Jaguar camera trap

Call of the Wild


Human conflict is the primary cause of a worldwide decrease in the wild big cat population.  In the case of the jaguar, conflict with cattle ranchers, poaching, car collisions, and habitat fragmentation and/or destruction all pose a significant threat to the species’ very existence.  Wildlife research and conservation have become a necessary practice crucial to the jaguars’ survival.  However, feline species are notoriously difficult to study in the wild as they are very elusive and often nocturnal.  They also occur at low densities, are wide-ranging, and often inhabit some of the harshest, most forbidding environments.   

data collectingDr. Marcella Kelly, the Zoo’s global conservation partner, has dedicated her life’s work in securing a future for big cats.  She is a pioneer in non-invasive field monitoring  techniques—in particular, camera trapping, genetic scat sampling, and habitat sampling.  Her innovative camera trap technique uses motion-sensitive cameras to capture animals on film.  Individuals are then identified, and their capture history data is then statistically analyzed to estimate their population status in the wild. 

Dr. Kelly’s research has produced the first density estimates of jaguar populations in the small Central American country of Belize.  I was fortunate enough to travel to Belize at the end of October and volunteer as a field assistant to her long term Jaguar Project.  My weeklong stay was centered at two of her five field sites: the Rio Bravo Conservation and Management Area in the northwest and the Mountain Pine Ridge Forest Reserve in the south central part of the country. 

Dr. Kelly was finishing up her seasonal study in the Rio Bravo area, so the goal was to retrieve the cameras and get them ready for set up in the Mountain Pine Ridge area.  The majority of my stay was focused at the Rio Bravo study site, a tropical lowland rainforest comprised of 24 field stations, with each station containing two cameras.  Thus my machete-wielding adventure consisted of trekking about seven miles a day, traversing through waist deep water, with GPS to locate the camera traps. 

camerasOnce found, the data was collected (number of pictures taken, battery life, camera type, date and time) and the camera was dismantled.  The ever-so-important SD card was stored in a dry plastic bag (since it was the rainy season), and all 48 cameras were hauled out of the jungle.  It was not unusual to carry about 30 to 35 pounds of work gear and essentials (water bottles, bug spray, rain gear) as we would hike to at least two stations before returning back to the work truck to unload.  Just to do it all over again!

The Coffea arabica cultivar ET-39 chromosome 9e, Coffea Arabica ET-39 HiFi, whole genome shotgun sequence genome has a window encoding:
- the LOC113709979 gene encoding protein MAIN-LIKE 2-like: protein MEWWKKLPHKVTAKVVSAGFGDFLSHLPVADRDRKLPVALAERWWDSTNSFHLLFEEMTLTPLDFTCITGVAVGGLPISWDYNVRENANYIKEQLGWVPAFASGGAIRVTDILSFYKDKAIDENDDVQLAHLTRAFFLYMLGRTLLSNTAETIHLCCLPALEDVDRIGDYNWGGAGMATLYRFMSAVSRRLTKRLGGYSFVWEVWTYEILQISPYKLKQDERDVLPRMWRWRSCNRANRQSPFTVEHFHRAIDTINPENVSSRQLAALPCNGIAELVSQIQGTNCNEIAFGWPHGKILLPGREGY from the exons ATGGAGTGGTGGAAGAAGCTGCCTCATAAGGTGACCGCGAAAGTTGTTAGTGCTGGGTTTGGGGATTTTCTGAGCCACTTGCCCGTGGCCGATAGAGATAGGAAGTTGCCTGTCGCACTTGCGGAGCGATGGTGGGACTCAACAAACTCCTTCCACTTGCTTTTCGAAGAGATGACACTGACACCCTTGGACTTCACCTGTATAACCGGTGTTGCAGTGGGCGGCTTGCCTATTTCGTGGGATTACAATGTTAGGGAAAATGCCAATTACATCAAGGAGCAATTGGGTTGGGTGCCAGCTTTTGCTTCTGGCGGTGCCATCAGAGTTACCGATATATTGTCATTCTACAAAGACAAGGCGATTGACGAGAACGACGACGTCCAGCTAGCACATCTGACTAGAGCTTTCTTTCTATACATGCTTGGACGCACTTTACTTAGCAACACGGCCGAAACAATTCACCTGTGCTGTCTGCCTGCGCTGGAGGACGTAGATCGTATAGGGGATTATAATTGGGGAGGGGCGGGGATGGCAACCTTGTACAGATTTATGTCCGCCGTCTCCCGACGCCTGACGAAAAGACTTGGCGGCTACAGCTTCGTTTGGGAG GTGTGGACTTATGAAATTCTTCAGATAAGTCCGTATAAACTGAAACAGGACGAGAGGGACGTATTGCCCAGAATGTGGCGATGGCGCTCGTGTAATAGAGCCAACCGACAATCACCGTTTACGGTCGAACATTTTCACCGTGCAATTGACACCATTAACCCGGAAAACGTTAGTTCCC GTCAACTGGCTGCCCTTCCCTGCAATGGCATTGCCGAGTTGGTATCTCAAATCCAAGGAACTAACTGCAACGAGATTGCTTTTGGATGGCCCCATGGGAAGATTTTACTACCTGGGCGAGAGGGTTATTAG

After spending four days at Rio Bravo, the project leader and I drove four hours south to the Mountain Pine Ridge Forest Reserve.  With an elevation of 3,300 feet, it offered a bit of a respite from the hot and humid lowlands.  There, we serviced and cleaned the cameras and had a little bit of time to review some of the SD cards.  The images that the SD cards caught were absolutely amazing!  While it picked up an abundance of prey (tapir, peccary, coatimundi, currasow, deer), it also captured four of the five feline species (jaguar, puma, ocelot and margay) of Belize!  It was thrilling to see the conditioning of the cats, all of which looked to be in prime health.

To top it off, we also found time to visit the Belize Zoo.  Jutai, our resident adult male jaguar at Big Cat Falls, was rescued from the wild in Belize when he was found orphaned in a citrus orchard at approximately four months of age.  He grew up and recovered at the Belize Zoo for three years until 2007, when Philadelphia Zoo became his permanent home.

My stay in Belize was an unbelievably rewarding experience. and I learned so much about the indigenous plants and wildlife. I also learned a lot about the country and its people and local customs while I stayed with a very welcoming Belizean family during my time in the Rio Bravo area.  Although zoo keeping is a very rewarding and gratifying profession, I had a strong desire to contribute to an in situ conservation project.  And I would like to sincerely thank The Philadelphia Zoo and Dr. Marcella Kelly for giving me this wonderful volunteer work opportunity to fulfill my “call of the wild.”

Jen RobertsonJen RobertsonBy Jen Robertson, KeyBank Big Cat Falls Keeper